This article is part of a guest series to the RecruitPKB “Complete Golfer” program by Chris Finn, MSPT, CSCS, owner of Par4Success in Cary, North Carolina.
- 1. I’m not a football player, I don’t need to weight train?
The golf swing is a fast, explosive, and powerful motion. Power is an application of force. You need to have force to be able to apply it. Force is developed by gaining strength. In fact, the stronger and more powerful you are, the less work each swing requires, the longer you can play and continue to hit the ball with as much power on the 18th as on the 1st.The best gains in distance we have seen have come from players who increase strength in big athletic golf movement patterns such as squats, deadlifts, and clean variations. Becoming a fast, explosive athlete should be a priority for any junior golfer, especially at the high school level. This will NOT come from mass amounts of volume at low weights like in programs we have seen given to entire teams by coaches.
That being said, the first priority should always be to build a solid foundation and good movement patterns before actually allowing the challenge in an exercise to become the weight itself. Olympic lifting is one of the most beneficial ways any athlete can become more explosive along with plyometrics, and should be highly touted rather than feared by a golf athlete. It’s not uncommon for us to see one of our juniors pounding the ball 40 yards past a competitor in a tournament. It’s because they all train with intelligently for the sport of golf with weights; they do not run cross country and do only core body weight exercises.
If you don’t want to generate power or improve your efficiency then you should avoid weights and run long distances.
- I workout 1x/week, that is plenty with some core work on the side.
You should be doing something to benefit your training on a daily basis. Even if that something is nothing (off days). For the middle and high school athlete 3-5 times a week is plenty. Any less than 3 and you may not benefit as much as you could. Any more than 5 and you may end up doing too much.We consider 4 days to be ideal, with a 5th day devoted to recovery. Each day the athlete is focusing on different skills in gym such as max speed, acceleration, plyometrics or various strength patterns.
Middle school players and high schoolers new to training should start out more conservatively with 3 days and a 4th devoted to recovery. High school players can train up to 5 times, and should focus on doing some aspect of mobility work on a daily basis. This is especially true for those hoping to play above the high school level.
- I don’t like to workout because it is hard. I will still be just as competitive though.
Your best bet is to find a way by focusing on what it will produce for you on the course. If you don’t enjoy it you will never put forth the effort necessary to excel. Approaching it with the attitude of “This is the only way to build a better swing machine” will change that. Settle in for the long run, show up with a good attitude, eat well, and you might just catch yourself having fun.The fact of the matter is that at the lower levels of junior golf you likely will be just as competitive as the kids or pretty close. As the competition becomes tougher, though, the gap widens significantly. If you don’t mind always hitting first on your second shot then don’t worry about not liking to workout.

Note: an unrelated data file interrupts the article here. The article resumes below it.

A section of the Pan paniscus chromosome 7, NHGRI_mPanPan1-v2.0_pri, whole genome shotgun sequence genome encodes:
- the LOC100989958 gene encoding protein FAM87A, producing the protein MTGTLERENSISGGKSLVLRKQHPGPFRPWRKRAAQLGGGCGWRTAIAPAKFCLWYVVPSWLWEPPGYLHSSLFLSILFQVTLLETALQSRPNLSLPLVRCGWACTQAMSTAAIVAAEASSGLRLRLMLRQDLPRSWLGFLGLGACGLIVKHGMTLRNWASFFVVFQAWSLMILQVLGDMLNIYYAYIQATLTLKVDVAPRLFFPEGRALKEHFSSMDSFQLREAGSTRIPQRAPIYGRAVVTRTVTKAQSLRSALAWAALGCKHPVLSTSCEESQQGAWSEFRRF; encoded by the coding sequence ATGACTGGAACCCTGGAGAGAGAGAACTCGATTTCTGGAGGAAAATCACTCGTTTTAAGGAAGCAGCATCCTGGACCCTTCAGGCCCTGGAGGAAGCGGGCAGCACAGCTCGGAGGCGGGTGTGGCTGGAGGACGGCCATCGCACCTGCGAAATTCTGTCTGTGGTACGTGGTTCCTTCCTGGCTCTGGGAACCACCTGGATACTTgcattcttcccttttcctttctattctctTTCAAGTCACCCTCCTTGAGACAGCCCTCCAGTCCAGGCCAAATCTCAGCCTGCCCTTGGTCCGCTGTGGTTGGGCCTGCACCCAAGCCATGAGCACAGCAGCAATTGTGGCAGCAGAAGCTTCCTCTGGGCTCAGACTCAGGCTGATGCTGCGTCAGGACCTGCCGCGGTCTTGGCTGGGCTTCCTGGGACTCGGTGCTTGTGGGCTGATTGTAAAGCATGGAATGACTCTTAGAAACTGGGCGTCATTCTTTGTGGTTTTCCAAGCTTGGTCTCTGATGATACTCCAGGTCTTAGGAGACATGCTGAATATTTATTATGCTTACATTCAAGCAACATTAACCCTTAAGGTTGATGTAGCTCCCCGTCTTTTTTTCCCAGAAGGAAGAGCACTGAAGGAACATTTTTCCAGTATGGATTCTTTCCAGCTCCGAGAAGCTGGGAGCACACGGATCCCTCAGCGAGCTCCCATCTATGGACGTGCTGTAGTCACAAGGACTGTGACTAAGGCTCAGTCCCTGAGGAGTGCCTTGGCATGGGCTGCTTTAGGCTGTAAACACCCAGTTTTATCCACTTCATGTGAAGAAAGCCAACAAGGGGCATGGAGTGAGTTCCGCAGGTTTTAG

- I’m too young to start?
You should start as soon as you can commit to at least 3 days a week, and remember that 3 days a week can include a recovery day! If you have a month stretch coming up where you cannot commit it may be a better idea to hold off until it’s over. Too often we see someone jump the gun and start only to fall off quickly simply because they didn’t wait an extra 3-4 weeks. This bad start can carry over for much longer than it needs to, and should be avoided if at all possible!
Juniors as young as 10 will benefit from engaging in golf fitness programs (obviously with different goals than 16 year olds!). Under 10 should be playing multiple sports, climbing trees and playing outside to develop athletic skills such as running, jumping and sprinting.
- My doctor said I am in a growth spurt and I shouldn’t work out in a golf fitness program because it could stunt my growth.
This is unfortunately one of the biggest fallacies we have come across in the medical community and is based on no literature or research what so ever unfortunately. There is actually a HUGE body of research showing that weightlifting in juniors improves bone density, decreases risk of injury, improves coordination (one of the biggest challenges during a growth spurt!) and improves their overall health. There is absolutely NO evidence in the literature that shows negative effects on growth from engaging in weight lifting or other athletic development activities.
Probably the biggest overlooked issue here is that for a junior golfer, going through a growth spurt in season can be frustrating. Arms and legs are longer, and the element of control can be compromised. A good training program has been shown in research (and we have seen it in our facility) to help an athlete learn and maintain good motor control during a growth spurt because when they are in the gym they are practicing movement with the newly acquired changes.
A good golf fitness program does not only consist of weight training. While an integral part based on the biological age (not chronological age) of the child, there should also be sprinting, change of direction training, plyometrics, mobility and just overall movement training in all planes of motion including rotation with focus on core and scapular stability and control.
More questions or things you have heard about golf fitness? Please let us know so we can answer them for you at firstname.lastname@example.org!